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Perseverance in tough times

MANY businesses have been badly impacted by the Covid-19 pandemic, including fashion designer Visha Devan’s label Trihamsa.

“All my staff don’t get to work, so I feel really bad because I am trying to do what I can. We do ready-to-wear [for weddings] but a lot of weddings are not happening.

“I was thinking of focusing on online sales, but I am not sure how people will respond to it because of the state that we are in, but I might still give it a try.”

Visha graduated with a degree in Fashion & Retail Design, and decided to create her own clothing brand in May 2015.

“I used to travel a lot to India and other countries, and what I noticed is that Indian fabrics have been used or produced in a very different way, like how they use traditional prints on a modern silhouette. I realised that people do appreciate these things.

“Back then, it wasn’t that common here in Kuala Lumpur. So in 2015, I started really small because I was financing myself.”

The name Trihamsa was carefully thought out by the designer herself. Visha explains: “I believe in the universal law, and how a certain word will bring a certain magic touch to something. The word ‘Tri’ is from the word trishula, it is like a trident. ‘Hamsa’ is depicted from the Hand of Fatima, the palm of healing. So, I combined these two words together.”

As for her designs, she explained: “I have two ranges, one is for weddings and festive seasons, while the other caters to non-Indian and expat clients, who love colour and prints.

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“When I started, my vision was completely different. I wanted it to be ready-to-wear but along the way, I felt like I drifted [to] festive wear, because that is where the market is, in the Indian scene. There were a lot of clients that don’t want to get commercialised pieces, instead they wanted it customised.”

Visha shared the process of creating an outfit for her clients from scratch.

“If it was made-to-order, the client comes in and tells me: ‘I am going to this particular event, and this is what I have in mind. I would like to work with these colours.’ So, we usually come up with the sketch after the initial consultation.

“Then, the next time we would present pieces of fabrics, and once they make up their mind, we will proceed with purchasing the fabric and get started. I’ve got a team of four, and there is a lot of teamwork required.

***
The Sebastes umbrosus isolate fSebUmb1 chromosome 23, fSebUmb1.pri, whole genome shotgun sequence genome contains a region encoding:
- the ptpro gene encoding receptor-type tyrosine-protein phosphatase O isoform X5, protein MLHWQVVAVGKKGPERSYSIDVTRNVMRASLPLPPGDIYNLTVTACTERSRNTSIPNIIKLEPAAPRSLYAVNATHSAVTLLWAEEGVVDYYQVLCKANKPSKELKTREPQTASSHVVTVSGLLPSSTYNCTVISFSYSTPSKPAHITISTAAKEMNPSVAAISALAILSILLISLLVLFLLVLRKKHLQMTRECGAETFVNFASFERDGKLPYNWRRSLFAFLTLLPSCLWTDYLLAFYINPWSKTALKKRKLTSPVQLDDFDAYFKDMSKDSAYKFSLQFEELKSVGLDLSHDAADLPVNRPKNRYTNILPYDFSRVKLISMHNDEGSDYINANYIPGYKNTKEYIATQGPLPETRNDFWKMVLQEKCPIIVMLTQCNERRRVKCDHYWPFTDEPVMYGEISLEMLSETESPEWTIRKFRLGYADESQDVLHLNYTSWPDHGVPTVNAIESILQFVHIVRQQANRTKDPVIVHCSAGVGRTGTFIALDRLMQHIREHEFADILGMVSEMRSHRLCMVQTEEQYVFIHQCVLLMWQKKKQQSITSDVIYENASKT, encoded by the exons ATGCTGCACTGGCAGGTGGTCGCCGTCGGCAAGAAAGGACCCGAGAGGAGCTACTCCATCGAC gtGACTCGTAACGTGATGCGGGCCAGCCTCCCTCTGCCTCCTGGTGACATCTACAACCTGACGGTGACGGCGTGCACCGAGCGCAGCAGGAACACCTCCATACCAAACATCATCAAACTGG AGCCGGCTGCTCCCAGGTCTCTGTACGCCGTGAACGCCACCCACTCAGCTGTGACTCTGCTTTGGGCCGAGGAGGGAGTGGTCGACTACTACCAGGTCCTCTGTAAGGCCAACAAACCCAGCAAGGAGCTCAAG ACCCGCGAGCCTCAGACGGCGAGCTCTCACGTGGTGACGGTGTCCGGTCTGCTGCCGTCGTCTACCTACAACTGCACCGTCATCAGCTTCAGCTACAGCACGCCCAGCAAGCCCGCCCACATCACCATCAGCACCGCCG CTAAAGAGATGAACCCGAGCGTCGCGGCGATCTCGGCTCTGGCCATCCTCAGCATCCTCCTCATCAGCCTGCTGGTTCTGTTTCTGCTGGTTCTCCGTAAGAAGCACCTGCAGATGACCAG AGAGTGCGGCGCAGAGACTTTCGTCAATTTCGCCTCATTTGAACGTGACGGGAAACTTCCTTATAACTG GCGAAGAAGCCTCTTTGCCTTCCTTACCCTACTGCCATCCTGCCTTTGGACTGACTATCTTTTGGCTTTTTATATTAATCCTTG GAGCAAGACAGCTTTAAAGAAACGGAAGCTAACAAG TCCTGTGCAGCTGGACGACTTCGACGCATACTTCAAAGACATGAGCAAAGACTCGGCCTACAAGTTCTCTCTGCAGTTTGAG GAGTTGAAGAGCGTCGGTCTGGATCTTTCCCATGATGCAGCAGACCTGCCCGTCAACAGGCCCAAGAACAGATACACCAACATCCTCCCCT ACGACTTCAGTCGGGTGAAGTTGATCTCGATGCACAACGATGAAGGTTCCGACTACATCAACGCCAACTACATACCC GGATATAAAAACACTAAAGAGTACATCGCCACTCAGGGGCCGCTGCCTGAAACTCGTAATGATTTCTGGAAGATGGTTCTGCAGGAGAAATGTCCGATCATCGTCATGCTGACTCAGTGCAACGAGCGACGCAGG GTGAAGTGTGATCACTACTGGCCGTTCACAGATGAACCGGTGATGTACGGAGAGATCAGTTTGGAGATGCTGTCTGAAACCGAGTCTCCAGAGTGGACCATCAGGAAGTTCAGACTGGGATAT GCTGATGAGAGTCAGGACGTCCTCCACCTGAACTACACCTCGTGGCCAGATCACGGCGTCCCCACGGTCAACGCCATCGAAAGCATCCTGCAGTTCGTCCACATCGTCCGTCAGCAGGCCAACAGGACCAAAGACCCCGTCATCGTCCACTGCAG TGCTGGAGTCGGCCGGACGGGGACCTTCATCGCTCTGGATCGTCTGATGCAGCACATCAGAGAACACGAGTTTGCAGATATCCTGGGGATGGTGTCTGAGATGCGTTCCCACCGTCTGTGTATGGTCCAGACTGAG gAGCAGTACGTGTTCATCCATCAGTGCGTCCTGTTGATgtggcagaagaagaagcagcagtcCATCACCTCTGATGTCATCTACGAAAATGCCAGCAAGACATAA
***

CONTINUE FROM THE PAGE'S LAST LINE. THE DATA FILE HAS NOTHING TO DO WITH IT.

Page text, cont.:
“I source my materials from all over India and I go there once in three months, usually. For my wedding clients, some of them have very specific requirements. I try to get the materials, like the tiny delicate beads for the embroidery.”

The 29-year-old designer also gave her two cents on the local fashion scene.

“Honestly, I do feel that we (Malaysians) try to imitate the international feel and vibe, but forget who our target audience is, because we have three big racial groups living here in Malaysia. What we show should be practical.

“I went to a local fashion show weeks before, and it feels like a whole different world. It’s beautiful and it’s nice, but I can’t relate. We don’t live that kind of lifestyle.

“The first three days of some fashion week, for instance, is for homegrown brands, and then suddenly you see some mat salleh walking down the runway, like, where did you come from? You know what I mean?”

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Visha chooses to rely on herself to pursue the career path that makes her the happiest.

“I took it as a challenge, so whatever happens to the business, it is mine to deal with. I’ve never gone to my parents and said: ‘Oh no, I am having a rainy day, are you guys able to help me out?’

“Especially doing a business, you can’t just wake up one morning and say: ‘I don’t want to go to work.’ You have to wake up and say: ‘Look, this is yours, and today might not be the best day but we are going to figure it out.’

“It gives me some kind of happiness, and the customers’ feedback is what I appreciate.

“I make something for them, which takes hours and hours, and when [the] end product comes to life, I can see that they are happy with my work.”

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